NEXT GENERATION MELTER(S) FOR VITRIFICATION OF HANFORD WASTE STATUS AND DIRECTION

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Vitrification technology has been selected to treat high-level waste (HLW) at the Hanford Site, the West Valley Demonstration Project and the Savannah River Site (SRS), and low activity waste (LAW) at Hanford. In addition, it may potentially be applied to other defense waste streams such as sodium bearing tank waste or calcine. Joule-heated melters (already in service at SRS) will initially be used at the Hanford Site's Waste Treatment and Immobilization Plant (WTP) to vitrify tank waste fractions. The glass waste content and melt/production rates at WTP are limited by the current melter technology. Significant reductions in glass volumes and ... continued below

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WG, RAMSEY; MF, GRAY; RB, CALMUS; JA, EDGE & BG, GARRETT January 13, 2011.

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  • Hanford Site (Wash.)
    Publisher Info: Hanford Site (HNF), Richland, WA (United States))
    Place of Publication: Richland, Washington

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Vitrification technology has been selected to treat high-level waste (HLW) at the Hanford Site, the West Valley Demonstration Project and the Savannah River Site (SRS), and low activity waste (LAW) at Hanford. In addition, it may potentially be applied to other defense waste streams such as sodium bearing tank waste or calcine. Joule-heated melters (already in service at SRS) will initially be used at the Hanford Site's Waste Treatment and Immobilization Plant (WTP) to vitrify tank waste fractions. The glass waste content and melt/production rates at WTP are limited by the current melter technology. Significant reductions in glass volumes and mission life are only possible with advancements in melter technology coupled with new glass formulations. The Next Generation Melter (NGM) program has been established by the U.S. Department of Energy's (DOE's), Environmental Management Office of Waste Processing (EM-31) to develop melters with greater production capacity (absolute glass throughput rate) and the ability to process melts with higher waste fractions. Advanced systems based on Joule-Heated Ceramic Melter (JHCM) and Cold Crucible Induction Melter (CCIM) technologies will be evaluated for HLW and LAW processing. Washington River Protection Solutions (WRPS), DOE's tank waste contractor, is developing and evaluating these systems in cooperation with EM-31, national and university laboratories, and corporate partners. A primary NGM program goal is to develop the systems (and associated flowsheets) to Technology Readiness Level 6 by 2016. Design and testing are being performed to optimize waste glass process envelopes with melter and balance of plant requirements. A structured decision analysis program will be utilized to assess the performance of the competing melter technologies. Criteria selected for the decision analysis program will include physical process operations, melter performance, system compatibility and other parameters.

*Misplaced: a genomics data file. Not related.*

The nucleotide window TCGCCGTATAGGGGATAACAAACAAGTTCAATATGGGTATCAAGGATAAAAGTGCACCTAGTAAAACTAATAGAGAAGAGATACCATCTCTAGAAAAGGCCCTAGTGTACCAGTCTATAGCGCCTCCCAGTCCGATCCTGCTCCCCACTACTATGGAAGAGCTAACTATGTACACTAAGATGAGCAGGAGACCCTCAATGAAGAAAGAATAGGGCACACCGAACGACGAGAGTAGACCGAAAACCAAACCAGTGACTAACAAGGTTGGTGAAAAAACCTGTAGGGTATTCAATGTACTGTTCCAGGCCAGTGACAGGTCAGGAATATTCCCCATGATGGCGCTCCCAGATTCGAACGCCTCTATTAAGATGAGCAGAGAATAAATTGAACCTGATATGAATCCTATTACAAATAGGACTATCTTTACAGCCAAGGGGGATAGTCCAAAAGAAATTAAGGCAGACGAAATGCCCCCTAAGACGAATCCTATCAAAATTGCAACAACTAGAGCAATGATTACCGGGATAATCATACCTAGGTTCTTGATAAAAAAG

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  • WM2011 (WASTE MANAGEMENT SYMPOSIA) 02/27/2011 THRU 03/04/2011 PHOENIX AZ

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  • Report No.: WRPS-48700-FP Rev 0
  • Grant Number: DE-AC27-08RV14800
  • Office of Scientific & Technical Information Report Number: 1004477
  • Archival Resource Key: ark:/67531/metadc840050

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Office of Scientific & Technical Information Technical Reports

Reports, articles and other documents harvested from the Office of Scientific and Technical Information.

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  • January 13, 2011

Added to The UNT Digital Library

  • May 19, 2016, 3:16 p.m.

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  • Sept. 1, 2016, 1:27 p.m.

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WG, RAMSEY; MF, GRAY; RB, CALMUS; JA, EDGE & BG, GARRETT. NEXT GENERATION MELTER(S) FOR VITRIFICATION OF HANFORD WASTE STATUS AND DIRECTION, article, January 13, 2011; Richland, Washington. (digital.library.unt.edu/ark:/67531/metadc840050/: accessed December 15, 2017), University of North Texas Libraries, Digital Library, digital.library.unt.edu; crediting UNT Libraries Government Documents Department.